Tehreek-e-Taliban Pakistan chief chief Hakimullah Mehsud, who was killed in a CIA-operated drone strike in the country's restive North Waziristan, was buried at an unknown location on Saturday, a media report said.
Hakimullah, his uncle, driver and other aides who fell prey to the US drone attacks were buried at different places in the North Waziristan this morning, Geo News reported.
According to the sources, TTP's Markazi Majlis-e-Shura (Central Advisory Committee) would appoint a new chief soon. Umar Khalid, Maulana Fazlullah and Khan Said alias Sajna are under consideration for the top slot, the report said quoting sources.
There was no official word on the killing of Hakimullah. Hakimullah's killing is the latest in a string of setbacks for the top leadership of Taliban and al-Qaeda, who have been repeatedly targeted by US drones in the tribal belt.
Pakistani and international media had reported Hakimullah's death several times in the past but he had surfaced after lying low for some time.
The drone strike came days after US special forces captured TTP deputy chief Latif Mehsud in Afghanistan. This was the second drone strike in two days. Three suspected militants were killed in an attack on Thursday.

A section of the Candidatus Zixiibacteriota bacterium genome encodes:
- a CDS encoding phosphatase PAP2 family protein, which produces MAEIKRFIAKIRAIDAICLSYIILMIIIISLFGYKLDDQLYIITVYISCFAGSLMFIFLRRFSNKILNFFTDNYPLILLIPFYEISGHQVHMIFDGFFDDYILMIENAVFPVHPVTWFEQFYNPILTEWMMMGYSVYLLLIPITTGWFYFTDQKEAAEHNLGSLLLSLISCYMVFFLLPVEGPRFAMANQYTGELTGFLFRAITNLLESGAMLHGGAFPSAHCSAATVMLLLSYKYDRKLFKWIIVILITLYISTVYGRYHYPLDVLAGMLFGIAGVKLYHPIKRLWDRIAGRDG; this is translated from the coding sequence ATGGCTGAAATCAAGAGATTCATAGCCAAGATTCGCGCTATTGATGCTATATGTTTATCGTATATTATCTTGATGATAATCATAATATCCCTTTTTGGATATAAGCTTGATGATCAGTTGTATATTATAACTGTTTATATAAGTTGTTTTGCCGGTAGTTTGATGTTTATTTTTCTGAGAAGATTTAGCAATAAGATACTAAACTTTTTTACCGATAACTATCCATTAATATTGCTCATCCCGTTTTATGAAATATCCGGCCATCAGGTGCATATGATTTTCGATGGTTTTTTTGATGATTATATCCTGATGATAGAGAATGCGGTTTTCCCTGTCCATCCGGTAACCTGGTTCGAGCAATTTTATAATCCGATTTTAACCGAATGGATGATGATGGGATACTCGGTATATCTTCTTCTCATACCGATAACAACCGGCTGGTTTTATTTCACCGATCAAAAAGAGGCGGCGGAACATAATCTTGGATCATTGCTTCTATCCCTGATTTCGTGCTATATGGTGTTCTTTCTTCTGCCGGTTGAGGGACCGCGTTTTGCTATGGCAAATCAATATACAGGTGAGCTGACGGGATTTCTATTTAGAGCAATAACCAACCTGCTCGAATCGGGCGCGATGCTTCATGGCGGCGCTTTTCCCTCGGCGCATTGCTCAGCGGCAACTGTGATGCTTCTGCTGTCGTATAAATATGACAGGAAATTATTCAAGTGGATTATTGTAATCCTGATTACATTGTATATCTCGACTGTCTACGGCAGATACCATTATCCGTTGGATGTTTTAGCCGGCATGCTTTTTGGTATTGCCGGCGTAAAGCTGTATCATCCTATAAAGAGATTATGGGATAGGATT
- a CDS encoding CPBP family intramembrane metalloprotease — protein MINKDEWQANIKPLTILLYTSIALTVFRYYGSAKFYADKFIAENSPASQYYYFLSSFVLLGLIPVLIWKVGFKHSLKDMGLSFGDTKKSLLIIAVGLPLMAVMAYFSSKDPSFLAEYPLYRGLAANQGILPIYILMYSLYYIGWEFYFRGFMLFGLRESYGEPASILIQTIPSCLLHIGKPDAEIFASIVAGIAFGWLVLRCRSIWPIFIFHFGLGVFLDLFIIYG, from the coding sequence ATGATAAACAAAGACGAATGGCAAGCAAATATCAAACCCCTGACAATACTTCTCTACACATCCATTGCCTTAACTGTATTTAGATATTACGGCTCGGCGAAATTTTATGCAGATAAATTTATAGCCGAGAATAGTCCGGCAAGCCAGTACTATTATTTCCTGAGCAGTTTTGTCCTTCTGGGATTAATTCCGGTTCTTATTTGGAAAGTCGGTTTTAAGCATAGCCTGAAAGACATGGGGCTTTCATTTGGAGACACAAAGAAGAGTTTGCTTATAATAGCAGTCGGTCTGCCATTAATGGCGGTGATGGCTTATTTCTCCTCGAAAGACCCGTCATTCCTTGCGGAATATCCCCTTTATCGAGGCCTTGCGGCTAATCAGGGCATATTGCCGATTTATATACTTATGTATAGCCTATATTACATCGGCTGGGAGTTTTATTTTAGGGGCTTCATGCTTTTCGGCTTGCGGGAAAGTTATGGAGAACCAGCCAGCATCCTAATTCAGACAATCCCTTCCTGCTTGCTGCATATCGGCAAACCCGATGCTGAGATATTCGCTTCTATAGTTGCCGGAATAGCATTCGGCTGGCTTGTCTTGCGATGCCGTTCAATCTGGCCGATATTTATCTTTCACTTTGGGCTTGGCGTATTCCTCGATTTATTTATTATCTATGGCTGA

It was also the second drone strike since Prime Minister Nawaz Sharif visited the US last month. Sharif had raised the issue of drone strikes during his meeting with President Barack Obama in Washington and demanded the US to halt the attacks.
The Taliban has been waging a bloody campaign against Pakistani forces and has carried out a series of bombings and suicide attacks that killed thousands across the country.
Hakimullah was first named Jamshed, but when he became the spokesperson for Baitullah Mehsud, the former TTP chief, he was known as Zulfiqar Ali. After Baitullah was killed in a drone strike in August 2009, he became known by his birth name Hakimullah Mehsud and took over the reins of power, Express News reported. He belonged to the Ishangi, the sub-tribe of Mehsud, and was the eldest of three brothers. The TTP chief was fond of cricket and used to play the sport. His hobbies included speeding and firing, before and